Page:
Marguerite's Quick Texas Chili

My grandmother Marguerite wasn’t renowned for her cooking. My mother’s mother, she is second only to my own mom as an influence in my early life.

Anyway, one of the few dishes for which I remember her was her chili.

She served it with french fries. No cheese. No onions. No beans.

I make it to this day some forty years after she passed away and like it as a topping on hot dogs, as Frito pie, tamale casserole, gravy for cheese enchiladas and my very favorite way, a spoonful at a time out of the pot.

So I had mentioned it on a regional bard and our pal from across the pond Farley Flavors asked for the recipe and so here 'tis.

Marguerite’s Quick Texas Chili

Two pounds ground chuck, (80/20)
Two Heaping Tbs Flour
Four Heaping Tbs Chili Powder, (Gebhardt’s preferred)
Salt to taste

Brown beef in a pan. When well browned, sprinkle in flour and allow to brown. You’re basically using the beef fat to make a roux. Add one and one-half cups of water and stir in chili powder and simmer until thick.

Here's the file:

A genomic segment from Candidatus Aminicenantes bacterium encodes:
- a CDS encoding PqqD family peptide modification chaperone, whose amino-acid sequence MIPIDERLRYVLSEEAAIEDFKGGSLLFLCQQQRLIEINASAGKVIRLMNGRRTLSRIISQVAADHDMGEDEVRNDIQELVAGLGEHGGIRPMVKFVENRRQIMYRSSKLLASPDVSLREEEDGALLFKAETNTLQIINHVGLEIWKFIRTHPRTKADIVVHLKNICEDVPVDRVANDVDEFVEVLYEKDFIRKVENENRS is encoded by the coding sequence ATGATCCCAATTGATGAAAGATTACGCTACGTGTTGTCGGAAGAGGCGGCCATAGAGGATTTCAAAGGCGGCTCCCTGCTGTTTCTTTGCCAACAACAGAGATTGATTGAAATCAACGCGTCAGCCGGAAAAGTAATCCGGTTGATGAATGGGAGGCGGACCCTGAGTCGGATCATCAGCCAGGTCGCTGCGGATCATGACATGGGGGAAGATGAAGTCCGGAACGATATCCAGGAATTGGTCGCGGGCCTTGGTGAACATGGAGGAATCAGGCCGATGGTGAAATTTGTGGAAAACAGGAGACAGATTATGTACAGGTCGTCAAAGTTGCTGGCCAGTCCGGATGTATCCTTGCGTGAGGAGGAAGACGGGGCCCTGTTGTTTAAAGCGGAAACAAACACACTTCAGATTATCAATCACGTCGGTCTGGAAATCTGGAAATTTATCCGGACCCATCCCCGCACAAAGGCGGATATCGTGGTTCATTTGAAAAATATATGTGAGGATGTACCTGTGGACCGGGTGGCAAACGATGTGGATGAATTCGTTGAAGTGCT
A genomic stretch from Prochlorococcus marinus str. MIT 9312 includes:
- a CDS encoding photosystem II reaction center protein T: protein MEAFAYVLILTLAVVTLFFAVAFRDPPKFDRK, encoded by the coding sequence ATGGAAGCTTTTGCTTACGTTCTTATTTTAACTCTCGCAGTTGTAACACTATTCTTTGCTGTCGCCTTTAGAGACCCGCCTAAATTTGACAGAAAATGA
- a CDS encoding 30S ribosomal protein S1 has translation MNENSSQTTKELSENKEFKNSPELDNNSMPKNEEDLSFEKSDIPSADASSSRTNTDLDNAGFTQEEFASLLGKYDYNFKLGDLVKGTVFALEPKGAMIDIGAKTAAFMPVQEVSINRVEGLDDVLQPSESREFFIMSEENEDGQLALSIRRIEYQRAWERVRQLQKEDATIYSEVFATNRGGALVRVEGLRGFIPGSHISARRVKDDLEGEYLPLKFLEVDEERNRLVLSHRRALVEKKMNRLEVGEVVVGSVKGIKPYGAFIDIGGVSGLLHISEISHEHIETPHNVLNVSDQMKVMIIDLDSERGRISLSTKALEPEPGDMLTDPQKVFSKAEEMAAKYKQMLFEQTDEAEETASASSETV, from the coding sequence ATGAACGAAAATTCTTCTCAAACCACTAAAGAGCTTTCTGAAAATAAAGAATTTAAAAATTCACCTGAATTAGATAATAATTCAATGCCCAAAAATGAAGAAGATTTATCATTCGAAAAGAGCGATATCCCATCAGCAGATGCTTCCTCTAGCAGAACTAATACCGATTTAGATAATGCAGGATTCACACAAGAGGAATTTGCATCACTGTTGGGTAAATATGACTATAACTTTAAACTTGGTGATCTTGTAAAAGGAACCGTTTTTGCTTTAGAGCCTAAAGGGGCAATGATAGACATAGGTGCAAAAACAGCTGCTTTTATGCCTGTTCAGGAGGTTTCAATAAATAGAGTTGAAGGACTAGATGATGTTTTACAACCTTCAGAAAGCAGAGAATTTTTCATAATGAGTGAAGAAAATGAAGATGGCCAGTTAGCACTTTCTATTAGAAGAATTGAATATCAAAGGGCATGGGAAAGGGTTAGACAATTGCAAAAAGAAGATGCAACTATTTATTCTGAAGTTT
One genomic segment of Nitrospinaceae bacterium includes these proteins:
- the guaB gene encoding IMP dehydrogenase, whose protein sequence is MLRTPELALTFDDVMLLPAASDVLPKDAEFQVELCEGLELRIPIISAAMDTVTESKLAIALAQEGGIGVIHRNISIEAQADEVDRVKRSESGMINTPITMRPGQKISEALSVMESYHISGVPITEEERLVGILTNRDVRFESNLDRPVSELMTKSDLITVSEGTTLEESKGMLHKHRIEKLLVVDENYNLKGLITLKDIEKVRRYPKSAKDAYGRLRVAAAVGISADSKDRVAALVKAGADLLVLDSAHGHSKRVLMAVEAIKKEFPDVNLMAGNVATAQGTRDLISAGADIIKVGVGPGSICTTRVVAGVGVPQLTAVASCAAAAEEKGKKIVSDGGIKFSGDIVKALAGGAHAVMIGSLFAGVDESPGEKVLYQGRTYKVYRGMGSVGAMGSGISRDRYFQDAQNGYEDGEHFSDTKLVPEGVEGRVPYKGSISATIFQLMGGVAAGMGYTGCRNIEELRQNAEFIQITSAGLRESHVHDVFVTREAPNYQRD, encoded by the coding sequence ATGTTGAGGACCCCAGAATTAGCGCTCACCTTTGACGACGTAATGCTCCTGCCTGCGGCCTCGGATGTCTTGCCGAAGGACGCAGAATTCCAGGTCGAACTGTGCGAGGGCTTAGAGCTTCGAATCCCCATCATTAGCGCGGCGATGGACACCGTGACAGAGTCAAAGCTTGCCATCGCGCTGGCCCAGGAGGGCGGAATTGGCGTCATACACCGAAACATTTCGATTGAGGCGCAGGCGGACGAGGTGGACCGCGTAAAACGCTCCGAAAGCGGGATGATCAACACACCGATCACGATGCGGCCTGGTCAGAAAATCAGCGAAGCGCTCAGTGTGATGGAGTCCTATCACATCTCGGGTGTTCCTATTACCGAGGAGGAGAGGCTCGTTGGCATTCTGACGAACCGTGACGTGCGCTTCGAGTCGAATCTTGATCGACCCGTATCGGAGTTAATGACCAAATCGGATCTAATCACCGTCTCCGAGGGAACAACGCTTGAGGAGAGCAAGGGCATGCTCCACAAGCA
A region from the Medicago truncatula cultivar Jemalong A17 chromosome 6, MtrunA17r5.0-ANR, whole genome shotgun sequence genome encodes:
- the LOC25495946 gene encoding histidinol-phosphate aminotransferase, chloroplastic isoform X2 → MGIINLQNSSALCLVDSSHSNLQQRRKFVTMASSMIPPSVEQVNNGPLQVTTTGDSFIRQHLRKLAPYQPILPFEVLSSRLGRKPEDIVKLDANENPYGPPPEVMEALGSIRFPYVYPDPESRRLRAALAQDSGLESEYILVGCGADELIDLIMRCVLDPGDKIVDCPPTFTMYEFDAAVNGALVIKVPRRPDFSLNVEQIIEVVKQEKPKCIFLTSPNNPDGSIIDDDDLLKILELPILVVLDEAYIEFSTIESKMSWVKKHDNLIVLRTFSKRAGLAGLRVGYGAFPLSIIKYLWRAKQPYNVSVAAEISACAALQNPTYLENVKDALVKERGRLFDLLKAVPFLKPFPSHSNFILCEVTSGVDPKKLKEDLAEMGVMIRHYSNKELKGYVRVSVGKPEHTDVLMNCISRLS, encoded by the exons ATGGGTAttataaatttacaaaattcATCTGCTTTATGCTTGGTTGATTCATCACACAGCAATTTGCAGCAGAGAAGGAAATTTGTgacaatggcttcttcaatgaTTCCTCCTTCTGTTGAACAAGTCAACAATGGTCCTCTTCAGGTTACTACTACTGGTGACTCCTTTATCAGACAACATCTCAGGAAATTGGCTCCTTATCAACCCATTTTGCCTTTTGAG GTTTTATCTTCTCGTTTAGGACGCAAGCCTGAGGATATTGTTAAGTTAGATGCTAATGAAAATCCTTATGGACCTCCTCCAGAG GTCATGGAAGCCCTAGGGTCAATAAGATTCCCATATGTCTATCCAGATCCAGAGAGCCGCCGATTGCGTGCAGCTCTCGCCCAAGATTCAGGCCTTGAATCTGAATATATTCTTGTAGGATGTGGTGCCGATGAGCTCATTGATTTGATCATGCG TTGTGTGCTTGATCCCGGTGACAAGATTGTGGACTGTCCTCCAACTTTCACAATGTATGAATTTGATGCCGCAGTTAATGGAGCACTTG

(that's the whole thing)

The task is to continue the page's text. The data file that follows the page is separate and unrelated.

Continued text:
That’s it.

Now, since I’ve never been one to leave well enough alone, I have made a couple slight modifications along the way.

I usually will add half of a finely diced onion about halfway through the browning process and then about a heaping tbs of ground cumin just before adding the flour.

To be perfectly honest, I’m not sure it’s even an improvement though.

Takes about half an hour from opening the fridge door to closing the dishwasher door.

(Luvya Mags.)

Wow! That really is as you described it - “as simple as can be”.

Since I’ve got half a tub of Gebhardt’s chili powder left over I should really give this a go. The only difficulty is finding 80/20 ground beef around these parts.

Can’t help you with sourcing the “mince”, but what’s a “tub” of Gebhardt’s?

My “tbs” is “tablespoon”. (Please don’t use a “tub” of anything for this recipe!) :smiley:

P.S. I note above that my grandmother served this with french fries. I’ve used this chili to make Texas Poutine with fries, chili, cheese and onions.

Good stuff.

Don’t worry, I know what “tbs” means. I guess I should have said “pot of Gebhardt’s”. :slight_smile:

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“Food is a pretty good prism through which to view humanity.”

― Jonathan Gold